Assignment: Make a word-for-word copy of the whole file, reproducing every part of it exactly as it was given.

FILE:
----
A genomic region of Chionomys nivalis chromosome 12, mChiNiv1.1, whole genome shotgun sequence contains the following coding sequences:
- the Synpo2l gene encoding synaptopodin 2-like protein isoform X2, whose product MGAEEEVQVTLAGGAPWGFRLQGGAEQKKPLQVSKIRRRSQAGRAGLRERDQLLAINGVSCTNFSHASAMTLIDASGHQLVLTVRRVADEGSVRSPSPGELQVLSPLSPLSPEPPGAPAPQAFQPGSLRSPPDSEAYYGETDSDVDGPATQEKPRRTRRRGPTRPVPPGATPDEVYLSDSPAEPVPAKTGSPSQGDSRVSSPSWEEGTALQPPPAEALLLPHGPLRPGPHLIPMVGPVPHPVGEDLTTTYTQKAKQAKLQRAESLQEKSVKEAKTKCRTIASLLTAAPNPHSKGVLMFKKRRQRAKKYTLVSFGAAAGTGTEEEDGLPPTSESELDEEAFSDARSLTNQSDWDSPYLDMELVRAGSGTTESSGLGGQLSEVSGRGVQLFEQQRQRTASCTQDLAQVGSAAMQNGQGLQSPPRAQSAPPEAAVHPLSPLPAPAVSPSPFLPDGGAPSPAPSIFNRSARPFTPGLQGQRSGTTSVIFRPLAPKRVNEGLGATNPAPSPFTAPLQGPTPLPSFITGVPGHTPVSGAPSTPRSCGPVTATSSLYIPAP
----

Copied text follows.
A genomic region of Chionomys nivalis chromosome 12, mChiNiv1.1, whole genome shotgun sequence contains the following coding sequences:
- the Synpo2l gene encoding synaptopodin 2-like protein isoform X2, whose product MGAEEEVQVTLAGGAPWGFRLQGGAEQKKPLQVSKIRRRSQAGRAGLRERDQLLAINGVSCTNFSHASAMTLIDASGHQLVLTVRRVADEGSVRSPSPGELQVLSPLSPLSPEPPGAPAPQAFQPGSLRSPPDSEAYYGETDSDVDGPATQEKPRRTRRRGPTRPVPPGATPDEVYLSDSPAEPVPAKTGSPSQGDSRVSSPSWEEGTALQPPPAEALLLPHGPLRPGPHLIPMVGPVPHPVGEDLTTTYTQKAKQAKLQRAESLQEKSVKEAKTKCRTIASLLTAAPNPHSKGVLMFKKRRQRAKKYTLVSFGAAAGTGTEEEDGLPPTSESELDEEAFSDARSLTNQSDWDSPYLDMELVRAGSGTTESSGLGGQLSEVSGRGVQLFEQQRQRTASCTQDLAQVGSAAMQNGQGLQSPPRAQSAPPEAAVHPLSPLPAPAVSPSPFLPDGGAPSPAPSIFNRSARPFTPGLQGQRSGTTSVIFRPLAPKRVNEGLGATNPAPSPFTAPLQGPTPLPSFITGVPGHTPVSGAPSTPRSCGPVTATSSLYIPAP